Pushing the boundaries

Giving new wines a go

Laura Clay

No one likes change. We tend to stick to what we know and know what we can rely on. This is particularly true with wine when we feel that if we’ve forked out a tenner or more we want to be happily rewarded and not disappointed.  But life is short and there are so many exciting wines out there it seems a shame to limit ourselves to half a dozen or so safe bets.

There are trends in wine just as there in fashion. Some of you will remember when you loved German white or Entre-Deux-Mers; oaky Aussie Chardonnay or Blush Zinfandel but in the UK at the moment we unable to get enough of Pinot Grigio from Italy.

If you move just a few miles east of where Pinot Grigio comes from you’ll find yourself in Slovenia and Croatia. Wines from both these countries can be very exciting and they’re not just for enjoying whilst sitting on the terrace in the sunshine they travel well too and, because of their natural propensity to work brilliantly with food, are finding listings at top restaurants such as Simpsons and Purnell’s.

Try this from Loki, Birmingham’s newest wine merchant, in the Great Western Arcade:

Piquentum Malvazija £14.99 from Croatia is a dry and earthy wine, light and tangy enough for fish dishes, weighty enough for cheese and chicken dishes.

Another holiday destination whose wines work extraordinarily well with food has got to be Greece. Wipe oxidised Retsina from you mind and think fresh, minerally Assyrtiko. Vin Neuf in Stratford sells Gaia Assyrtiko Wild Ferment 2012 from Santorini at £18.00 apart from it being delicious and interesting, it lends itself to so many different dishes, from seafood to lamb.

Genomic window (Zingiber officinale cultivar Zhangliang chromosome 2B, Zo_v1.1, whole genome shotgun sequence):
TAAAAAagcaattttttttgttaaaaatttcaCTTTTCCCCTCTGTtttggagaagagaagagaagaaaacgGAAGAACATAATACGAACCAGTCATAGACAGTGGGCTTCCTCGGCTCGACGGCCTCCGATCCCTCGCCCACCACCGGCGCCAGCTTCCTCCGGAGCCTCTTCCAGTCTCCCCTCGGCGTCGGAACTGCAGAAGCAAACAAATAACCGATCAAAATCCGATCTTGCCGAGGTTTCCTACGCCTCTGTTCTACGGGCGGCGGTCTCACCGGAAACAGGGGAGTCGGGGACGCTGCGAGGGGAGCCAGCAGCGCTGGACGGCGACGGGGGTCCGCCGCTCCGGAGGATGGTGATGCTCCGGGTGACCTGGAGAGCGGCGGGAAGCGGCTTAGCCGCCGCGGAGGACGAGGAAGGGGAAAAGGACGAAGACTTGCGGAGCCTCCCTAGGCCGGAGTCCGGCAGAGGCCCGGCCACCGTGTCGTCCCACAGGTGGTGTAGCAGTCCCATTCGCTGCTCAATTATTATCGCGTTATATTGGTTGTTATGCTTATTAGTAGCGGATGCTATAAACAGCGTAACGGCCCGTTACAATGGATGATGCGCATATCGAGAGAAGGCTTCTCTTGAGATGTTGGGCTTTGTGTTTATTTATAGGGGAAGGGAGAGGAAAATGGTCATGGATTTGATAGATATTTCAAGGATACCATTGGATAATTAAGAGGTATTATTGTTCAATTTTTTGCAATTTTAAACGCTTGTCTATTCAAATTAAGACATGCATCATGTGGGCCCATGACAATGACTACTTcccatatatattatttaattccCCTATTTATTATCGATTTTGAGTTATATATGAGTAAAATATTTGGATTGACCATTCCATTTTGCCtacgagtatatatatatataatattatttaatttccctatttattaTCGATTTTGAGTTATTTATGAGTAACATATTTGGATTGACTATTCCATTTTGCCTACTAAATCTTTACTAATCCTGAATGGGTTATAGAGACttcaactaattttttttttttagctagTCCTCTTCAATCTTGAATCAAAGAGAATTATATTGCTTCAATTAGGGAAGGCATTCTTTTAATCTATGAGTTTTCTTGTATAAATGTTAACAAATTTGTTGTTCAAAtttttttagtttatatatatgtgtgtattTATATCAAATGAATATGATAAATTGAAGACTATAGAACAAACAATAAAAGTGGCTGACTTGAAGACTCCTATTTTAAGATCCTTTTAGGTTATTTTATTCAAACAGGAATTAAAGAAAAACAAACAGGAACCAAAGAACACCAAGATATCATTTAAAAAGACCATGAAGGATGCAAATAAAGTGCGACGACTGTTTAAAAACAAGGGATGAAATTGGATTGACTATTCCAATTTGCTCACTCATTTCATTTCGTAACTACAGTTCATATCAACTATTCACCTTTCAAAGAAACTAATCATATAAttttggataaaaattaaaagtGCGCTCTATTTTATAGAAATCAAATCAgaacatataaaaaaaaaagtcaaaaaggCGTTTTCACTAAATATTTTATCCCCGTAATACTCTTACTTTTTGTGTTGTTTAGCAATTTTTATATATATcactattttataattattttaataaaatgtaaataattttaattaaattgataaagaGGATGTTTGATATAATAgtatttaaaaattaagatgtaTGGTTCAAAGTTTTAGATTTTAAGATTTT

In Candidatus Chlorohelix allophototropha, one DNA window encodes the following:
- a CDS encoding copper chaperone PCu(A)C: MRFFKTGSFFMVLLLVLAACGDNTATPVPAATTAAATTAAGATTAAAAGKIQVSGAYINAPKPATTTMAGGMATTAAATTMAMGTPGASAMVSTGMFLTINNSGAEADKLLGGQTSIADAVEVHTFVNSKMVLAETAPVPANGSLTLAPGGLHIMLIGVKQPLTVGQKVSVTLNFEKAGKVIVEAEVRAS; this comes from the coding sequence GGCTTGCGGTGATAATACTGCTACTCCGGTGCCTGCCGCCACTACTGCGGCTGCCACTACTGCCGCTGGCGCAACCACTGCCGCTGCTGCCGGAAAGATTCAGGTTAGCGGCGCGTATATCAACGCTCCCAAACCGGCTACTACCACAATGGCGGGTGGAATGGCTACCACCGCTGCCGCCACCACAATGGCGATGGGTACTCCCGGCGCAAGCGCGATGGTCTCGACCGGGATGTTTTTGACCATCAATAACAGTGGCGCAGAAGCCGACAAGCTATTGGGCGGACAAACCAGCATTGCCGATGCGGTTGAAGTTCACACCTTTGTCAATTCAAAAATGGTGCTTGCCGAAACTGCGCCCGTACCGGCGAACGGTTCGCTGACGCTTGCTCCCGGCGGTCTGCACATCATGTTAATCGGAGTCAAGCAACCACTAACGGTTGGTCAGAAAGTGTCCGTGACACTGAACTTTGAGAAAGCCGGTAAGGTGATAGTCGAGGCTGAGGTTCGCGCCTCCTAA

Are you keeping up with the times and had a Brazilian yet? Double entendres aside, it might surprise you to know that Brazil is the 5th largest producer of wine in the Southern Hemisphere. They’ve been making wine since 1875, can boast two harvests a year and a massive 22% of what they produce is made into sparkling wine. Tom I’Anson Wines, a shop based near Cheltenham sells Miolo Brut Milliseme 2009 for £15.95 which is made with a second fermentation in the bottle to create the bubbles and has a lovely fresh, apple and citrus fruitiness, a gentle mousse and an indulgent easiness to it.

If you’re feeling really adventurous you might like to try a wine from Uruguay: www.winesofuruguay.co.uk sell an intriguing dessert wine called Alcyone for £19 (50cl).

Where better to try Indian wines than in the Midlands? Connolly’s stock Soul Tree Sauvignon Blanc 2012 for £8.69 which will work perfectly with many of your favourite spicy dishes.

Trends in cooking have changed dramatically over recent years which means taking a fresh look at the wines which match what we eat. Push those wine boundaries. Try something new. You won’t have to travel further than your local wine merchant.

 

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